BUSINESS
December 24, 2004 | From Times Wire Services
Trump Hotels & Casino Resorts Inc. said in a regulatory filing Thursday that it had arranged $500 million in financing for when it emerges from Chapter 11 bankruptcy. The news comes one day after a shareholder filed a lawsuit against billionaire Donald Trump and four other directors over the company's proposed plan to exit bankruptcy, saying it unfairly favors him as majority holder.
WORLD
December 17, 2004 | From Times Wire Reports
Hilton tightened security at its three hotels in Indonesia after foreign governments warned that terrorists were preparing to attack Western targets in the country. Australia's warning was unusually specific, saying it had "credible information" that terrorists could be targeting the Hilton chain. The United States, Britain, New Zealand and Japan also issued warnings but did not mention specific targets.
CALIFORNIA | LOCAL
October 7, 2002 | DAVID KELLY, TIMES STAFF WRITER
The Pierpont Inn, way station and occasional home of celebrities and future presidents for nearly a century, has been made a member of the Historic Hotels of America. "Not only do we get a big shiny plaque, but it helps us market to the rest of the country," said Cynthia Thompson, business development coordinator for the Pierpont, on Sanjon Road in downtown Ventura. "There is a huge market for cultural tourism, especially after Sept. 11," Thompson said.
NEWS
November 26, 1999 | From Times Wire Reports
Two men who police suspect were shot in a drug deal gone bad have won a $1.7-million jury verdict against Ramada Inn for failing to provide security that the men claim would have prevented the shooting. Jerry Woods, 53, of Detroit and Eddie Talley, 58, of Columbus, Ga., sued Ramada for negligence after the December 1995 shooting at a Ramada parking lot in Hialeah, Fla. The hotel's attorney and police say the verdict was preposterous but not surprising.
CALIFORNIA | LOCAL
September 24, 1999 | CARLA RIVERA, TIMES STAFF WRITER
A city zoning administrator has ordered a massive cleanup of hotels in downtown's skid row and admonished politicians and charities that conditions in the dilapidated neighborhood have been allowed to fester for far too long.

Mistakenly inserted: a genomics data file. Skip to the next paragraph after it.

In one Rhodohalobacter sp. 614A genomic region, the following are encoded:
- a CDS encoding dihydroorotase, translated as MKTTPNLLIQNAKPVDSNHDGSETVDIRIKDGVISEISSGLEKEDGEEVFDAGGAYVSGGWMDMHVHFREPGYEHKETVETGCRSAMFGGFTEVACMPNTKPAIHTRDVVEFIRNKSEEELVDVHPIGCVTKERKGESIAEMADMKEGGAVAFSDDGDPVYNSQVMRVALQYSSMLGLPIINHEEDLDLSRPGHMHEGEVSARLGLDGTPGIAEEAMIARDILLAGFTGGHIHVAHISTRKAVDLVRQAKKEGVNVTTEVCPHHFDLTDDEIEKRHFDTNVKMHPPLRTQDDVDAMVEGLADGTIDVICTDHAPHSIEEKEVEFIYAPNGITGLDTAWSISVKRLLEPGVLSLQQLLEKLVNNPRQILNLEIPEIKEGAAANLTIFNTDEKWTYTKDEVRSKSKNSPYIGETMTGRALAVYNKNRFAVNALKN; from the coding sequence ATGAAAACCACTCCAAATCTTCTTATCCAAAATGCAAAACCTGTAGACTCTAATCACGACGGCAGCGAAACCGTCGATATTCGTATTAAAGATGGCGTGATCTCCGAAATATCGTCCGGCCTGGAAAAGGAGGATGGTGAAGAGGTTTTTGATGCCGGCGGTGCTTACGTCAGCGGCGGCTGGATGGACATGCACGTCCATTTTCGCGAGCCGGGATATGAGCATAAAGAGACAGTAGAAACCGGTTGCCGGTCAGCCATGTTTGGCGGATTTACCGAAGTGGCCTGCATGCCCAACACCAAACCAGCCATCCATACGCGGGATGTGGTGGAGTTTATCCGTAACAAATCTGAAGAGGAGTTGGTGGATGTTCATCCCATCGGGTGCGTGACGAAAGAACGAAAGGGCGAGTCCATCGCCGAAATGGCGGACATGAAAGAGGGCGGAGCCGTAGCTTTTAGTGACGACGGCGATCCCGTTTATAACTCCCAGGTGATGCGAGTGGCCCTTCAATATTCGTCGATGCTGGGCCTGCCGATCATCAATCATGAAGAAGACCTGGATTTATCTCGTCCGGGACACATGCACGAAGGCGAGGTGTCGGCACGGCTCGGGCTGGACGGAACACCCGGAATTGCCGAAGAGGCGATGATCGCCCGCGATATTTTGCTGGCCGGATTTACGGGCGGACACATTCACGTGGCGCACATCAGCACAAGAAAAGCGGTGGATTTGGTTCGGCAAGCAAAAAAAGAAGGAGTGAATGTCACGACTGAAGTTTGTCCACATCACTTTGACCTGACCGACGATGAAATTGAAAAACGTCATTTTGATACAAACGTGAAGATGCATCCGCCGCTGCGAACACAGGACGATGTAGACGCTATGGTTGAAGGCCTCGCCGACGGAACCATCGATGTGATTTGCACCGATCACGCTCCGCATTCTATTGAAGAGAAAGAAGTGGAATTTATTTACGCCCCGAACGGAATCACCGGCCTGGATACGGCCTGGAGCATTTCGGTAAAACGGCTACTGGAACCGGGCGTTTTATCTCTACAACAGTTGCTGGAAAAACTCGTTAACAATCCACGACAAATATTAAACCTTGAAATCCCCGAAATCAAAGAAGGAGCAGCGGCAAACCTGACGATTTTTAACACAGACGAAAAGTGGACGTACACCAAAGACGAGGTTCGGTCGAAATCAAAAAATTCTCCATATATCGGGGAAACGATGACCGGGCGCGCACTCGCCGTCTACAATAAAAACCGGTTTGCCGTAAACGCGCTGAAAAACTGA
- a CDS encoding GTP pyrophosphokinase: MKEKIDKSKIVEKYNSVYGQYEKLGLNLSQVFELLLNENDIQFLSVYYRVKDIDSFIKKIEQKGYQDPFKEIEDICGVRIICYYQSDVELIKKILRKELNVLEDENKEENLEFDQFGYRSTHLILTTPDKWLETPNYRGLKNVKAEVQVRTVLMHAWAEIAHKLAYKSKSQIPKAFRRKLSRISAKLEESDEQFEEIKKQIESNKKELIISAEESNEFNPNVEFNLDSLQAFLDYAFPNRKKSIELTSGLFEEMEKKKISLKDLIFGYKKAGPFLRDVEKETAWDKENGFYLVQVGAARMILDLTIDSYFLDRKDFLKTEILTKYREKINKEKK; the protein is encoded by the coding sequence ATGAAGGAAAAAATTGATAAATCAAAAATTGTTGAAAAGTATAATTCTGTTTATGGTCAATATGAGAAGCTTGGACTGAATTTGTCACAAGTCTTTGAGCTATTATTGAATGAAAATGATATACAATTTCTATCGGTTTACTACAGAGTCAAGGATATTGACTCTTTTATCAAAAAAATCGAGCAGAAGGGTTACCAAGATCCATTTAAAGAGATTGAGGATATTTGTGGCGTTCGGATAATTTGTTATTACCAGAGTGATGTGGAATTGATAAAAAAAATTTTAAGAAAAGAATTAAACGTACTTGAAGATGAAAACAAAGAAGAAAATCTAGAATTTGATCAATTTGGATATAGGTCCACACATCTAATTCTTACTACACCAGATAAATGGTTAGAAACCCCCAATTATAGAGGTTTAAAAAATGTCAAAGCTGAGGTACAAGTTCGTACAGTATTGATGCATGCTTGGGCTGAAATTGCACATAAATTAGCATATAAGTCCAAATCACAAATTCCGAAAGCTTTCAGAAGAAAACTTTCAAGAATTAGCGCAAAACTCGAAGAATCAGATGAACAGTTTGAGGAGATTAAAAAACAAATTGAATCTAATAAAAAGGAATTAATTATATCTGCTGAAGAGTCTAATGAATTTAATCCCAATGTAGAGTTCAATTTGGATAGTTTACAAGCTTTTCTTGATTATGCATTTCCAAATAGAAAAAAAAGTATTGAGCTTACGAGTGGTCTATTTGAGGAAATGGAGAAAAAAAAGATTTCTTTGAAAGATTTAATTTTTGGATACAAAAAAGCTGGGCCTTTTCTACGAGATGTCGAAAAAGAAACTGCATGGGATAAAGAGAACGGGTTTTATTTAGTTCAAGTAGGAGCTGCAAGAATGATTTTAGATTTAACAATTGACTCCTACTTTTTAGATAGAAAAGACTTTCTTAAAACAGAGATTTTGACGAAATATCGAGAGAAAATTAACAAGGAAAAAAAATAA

NEWS
September 2, 1997 | JOHN-THOR DAHLBURG, TIMES STAFF WRITER
The man driving the limousine in which Princess Diana was killed was legally drunk, with more than three times the lawful level of alcohol in his blood as he raced through central Paris at speeds of more than 110 miles an hour, official French sources said Monday.
WORLD
December 17, 2004 | From Times Wire Reports
Hilton tightened security at its three hotels in Indonesia after foreign governments warned that terrorists were preparing to attack Western targets in the country. Australia's warning was unusually specific, saying it had "credible information" that terrorists could be targeting the Hilton chain. The United States, Britain, New Zealand and Japan also issued warnings but did not mention specific targets.
BUSINESS
December 24, 2004 | From Times Wire Services
Trump Hotels & Casino Resorts Inc. said in a regulatory filing Thursday that it had arranged $500 million in financing for when it emerges from Chapter 11 bankruptcy. The news comes one day after a shareholder filed a lawsuit against billionaire Donald Trump and four other directors over the company's proposed plan to exit bankruptcy, saying it unfairly favors him as majority holder.
CALIFORNIA | LOCAL
November 25, 1995 | LORENZA MUNOZ, TIMES STAFF WRITER
After living on the grimy streets of Downtown Los Angeles, Herman Lewis thought that moving into the Hayward Manor hotel at 6th and Spring streets would bring more safety and comfort. Within days, he realized he was wrong. "You might as well be on the street," said Lewis, who lived at the Hayward from August, 1994, through May, 1995. "Drugs are everywhere. You don't even have to go outside of the place. You can get anything you want inside."
BUSINESS
January 17, 1995 | Chris Woodyard, Times staff writer
Sleep Safe: A Costa Mesa maker of security systems has found a novel way to increase its visibility while giving hotel guests more peace of mind. Computerized Security Systems, which bills itself as the world's leading supplier of electronic security door locks for the lodging industry, has handed out more than 40,000 tent-shaped cards that hotel managers can put in rooms to inform guests about safety tips.
Los Angeles Times Articles
|